The legal regulation of agricultural cooperation during the period of the Provisional Government and Soviet RussiaAbstract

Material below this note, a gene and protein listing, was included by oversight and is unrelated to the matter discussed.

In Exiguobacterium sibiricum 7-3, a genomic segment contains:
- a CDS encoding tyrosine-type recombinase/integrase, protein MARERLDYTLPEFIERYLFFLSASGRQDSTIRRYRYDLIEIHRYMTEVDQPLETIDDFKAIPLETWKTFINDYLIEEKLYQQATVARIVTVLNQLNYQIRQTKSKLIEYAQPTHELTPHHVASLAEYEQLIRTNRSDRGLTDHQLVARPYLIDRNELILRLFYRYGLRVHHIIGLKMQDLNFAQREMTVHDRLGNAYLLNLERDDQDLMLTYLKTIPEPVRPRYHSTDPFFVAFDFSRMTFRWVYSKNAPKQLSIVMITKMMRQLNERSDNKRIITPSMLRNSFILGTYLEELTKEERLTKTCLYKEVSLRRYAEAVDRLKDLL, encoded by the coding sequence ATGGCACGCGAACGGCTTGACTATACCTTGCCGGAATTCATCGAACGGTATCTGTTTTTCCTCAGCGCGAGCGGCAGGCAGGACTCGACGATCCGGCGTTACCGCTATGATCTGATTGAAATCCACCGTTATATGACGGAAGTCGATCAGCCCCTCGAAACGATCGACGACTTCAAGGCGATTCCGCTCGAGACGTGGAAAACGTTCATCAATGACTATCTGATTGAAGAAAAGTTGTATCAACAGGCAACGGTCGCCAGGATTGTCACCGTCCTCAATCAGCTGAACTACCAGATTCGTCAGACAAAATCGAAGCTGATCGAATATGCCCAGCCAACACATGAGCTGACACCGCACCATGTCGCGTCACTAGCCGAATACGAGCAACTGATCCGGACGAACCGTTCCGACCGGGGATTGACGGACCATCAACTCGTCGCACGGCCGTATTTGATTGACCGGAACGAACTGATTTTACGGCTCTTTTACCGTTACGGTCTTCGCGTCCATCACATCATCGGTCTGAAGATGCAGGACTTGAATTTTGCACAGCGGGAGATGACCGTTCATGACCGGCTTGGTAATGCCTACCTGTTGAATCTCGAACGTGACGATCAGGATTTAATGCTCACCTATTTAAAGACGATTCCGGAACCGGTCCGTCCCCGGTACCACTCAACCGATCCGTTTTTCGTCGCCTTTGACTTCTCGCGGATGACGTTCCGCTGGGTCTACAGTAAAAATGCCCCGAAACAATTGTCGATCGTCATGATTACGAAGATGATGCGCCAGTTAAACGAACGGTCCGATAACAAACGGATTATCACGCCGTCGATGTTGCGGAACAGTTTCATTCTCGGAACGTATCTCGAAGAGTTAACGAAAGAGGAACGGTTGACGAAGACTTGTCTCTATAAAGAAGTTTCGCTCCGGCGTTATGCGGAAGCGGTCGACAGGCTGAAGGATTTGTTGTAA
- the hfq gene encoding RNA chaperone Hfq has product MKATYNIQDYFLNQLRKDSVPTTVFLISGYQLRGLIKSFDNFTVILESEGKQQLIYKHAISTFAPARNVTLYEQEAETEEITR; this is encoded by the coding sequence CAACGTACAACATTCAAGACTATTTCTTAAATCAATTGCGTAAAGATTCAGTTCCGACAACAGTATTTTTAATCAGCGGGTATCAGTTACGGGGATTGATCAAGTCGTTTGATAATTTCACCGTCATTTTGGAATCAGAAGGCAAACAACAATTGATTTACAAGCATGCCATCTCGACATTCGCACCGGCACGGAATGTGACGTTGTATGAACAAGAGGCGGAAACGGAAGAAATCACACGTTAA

The study examines the transformation of the legal status of agricultural cooperatives in Russia from the period when the Provisional Government came to power to 1929, the period when this type of cooperation was liquidated as a separate entity. The study demonstrates changes in cooperative legislation after the February Revolution of 1917 until the late 1920s — from expanding the democratic foundations of cooperative societies to the complete abolition of agricultural cooperation as a separate type of this socio-economic movement. The legislation of the Provisional Government on cooperation, including agricultural, expanded the rights of agricultural societies, established a unified legal status for all types of cooperatives, introduced the concept of a “cooperative society” into legal circulation for the first time, allowed cooperatives to form unions, and outlined a clear algorithm for the organization of cooperative activities. The period of “war communism” was characterized by extremely harsh measures regarding the state control of cooperatives. During the New Economic Policy, the legislator adopted imperial cooperative legislation, granting democratic rights and freedoms to cooperatives. This was driven by the difficult financial situation of the population, especially peasants, and the acute shortage of food products. The policy of building a socialist state determined the further fate of agricultural cooperation, as well as cooperation in general, transforming it from a private-law institution into a public-law one and thereby depriving it of the fundamental principles on which it had been built for several decades.